You can read more about this event here
Amy Osborne, Taylor Miller’s aunt, Jenny Lindsey, pins a shoulder board during Miller’s promotion to Coast Guard lieutenant at the Long Beach, Calif., base in January. Miller’s aunt and her husband accept her transition. Miller’s parents have disowned her.

Amy Osborne, Taylor Miller’s aunt, Jenny Lindsey, pins a shoulder board during Miller’s promotion to Coast Guard lieutenant at the Long Beach, Calif., base in January. Miller’s aunt and her husband accept her transition. Miller’s parents have disowned her.


ARTIST TALK
Alex Webb & Rebecca Norris Webb
Slant Rhymes
Tuesday, September 26, 2017
6:30 – 8:30 PM

Please join us on Tuesday, September 26th from 6:30 – 8:30 PM for an artist talk and book signing with photographers Alex Webb and Rebecca Norris Webb.  They will show work from a number of projects, both published and unpublished, and discuss the creative challenges of working together and apart over the past three decades. The creative couple will show photographs from individual projects — including Rebecca’s My Dakota, her meditation on loss and landscape, and Alex’s La Calle some 30 years of work from Mexico — as well as their new collaborative book, Slant Rhymes, and joint work-in-progress The City Within.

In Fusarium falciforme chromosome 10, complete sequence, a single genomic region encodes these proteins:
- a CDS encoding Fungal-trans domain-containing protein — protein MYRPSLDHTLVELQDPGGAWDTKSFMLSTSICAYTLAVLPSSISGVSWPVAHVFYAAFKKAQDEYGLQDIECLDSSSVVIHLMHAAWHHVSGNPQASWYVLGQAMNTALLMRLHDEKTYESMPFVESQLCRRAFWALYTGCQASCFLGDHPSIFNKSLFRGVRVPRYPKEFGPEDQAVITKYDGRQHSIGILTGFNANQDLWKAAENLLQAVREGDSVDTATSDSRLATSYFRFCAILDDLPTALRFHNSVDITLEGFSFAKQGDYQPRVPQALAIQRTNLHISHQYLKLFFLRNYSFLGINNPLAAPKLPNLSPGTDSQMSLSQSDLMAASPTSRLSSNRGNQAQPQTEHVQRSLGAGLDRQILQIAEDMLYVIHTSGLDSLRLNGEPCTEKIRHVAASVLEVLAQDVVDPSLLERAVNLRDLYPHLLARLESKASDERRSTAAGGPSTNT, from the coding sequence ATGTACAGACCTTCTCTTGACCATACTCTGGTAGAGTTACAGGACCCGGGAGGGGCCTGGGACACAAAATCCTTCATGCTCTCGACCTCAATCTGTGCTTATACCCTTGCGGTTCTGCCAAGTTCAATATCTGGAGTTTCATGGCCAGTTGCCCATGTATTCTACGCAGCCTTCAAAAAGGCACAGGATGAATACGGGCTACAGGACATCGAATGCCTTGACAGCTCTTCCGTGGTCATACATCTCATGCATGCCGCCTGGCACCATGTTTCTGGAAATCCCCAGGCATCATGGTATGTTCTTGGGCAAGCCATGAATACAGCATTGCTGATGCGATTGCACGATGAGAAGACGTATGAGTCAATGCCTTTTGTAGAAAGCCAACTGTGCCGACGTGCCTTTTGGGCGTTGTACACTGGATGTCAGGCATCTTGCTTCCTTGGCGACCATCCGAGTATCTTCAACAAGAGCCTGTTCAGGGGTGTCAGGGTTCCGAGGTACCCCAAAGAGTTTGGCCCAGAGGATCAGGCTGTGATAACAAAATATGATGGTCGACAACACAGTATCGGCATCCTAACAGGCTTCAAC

Read more about the event here

Left: Rebecca Norris Webb, Stained Glass; Right: Alex Webb, Arcahaie, Haiti

Left: Rebecca Norris Webb, Stained Glass; Right: Alex Webb, Arcahaie, Haiti


Faculty Spotlight: Photography Exhibition curated by Professor Stephanie Williamson

Distance

Featuring photography by
Laura Epstein-Norris
Richelle Semenza
Styrous
Ed Ford Summerfield
Laurie Wagner
Jan Watten
Stephanie Williamson

Distance.png

Opening Reception, Friday Sept. 8. 6-9pm
Closing Reception, Friday Oct 13. 6-9pm

Jingletown Art Studios
3001 Chapman St. Oakland, CA 94601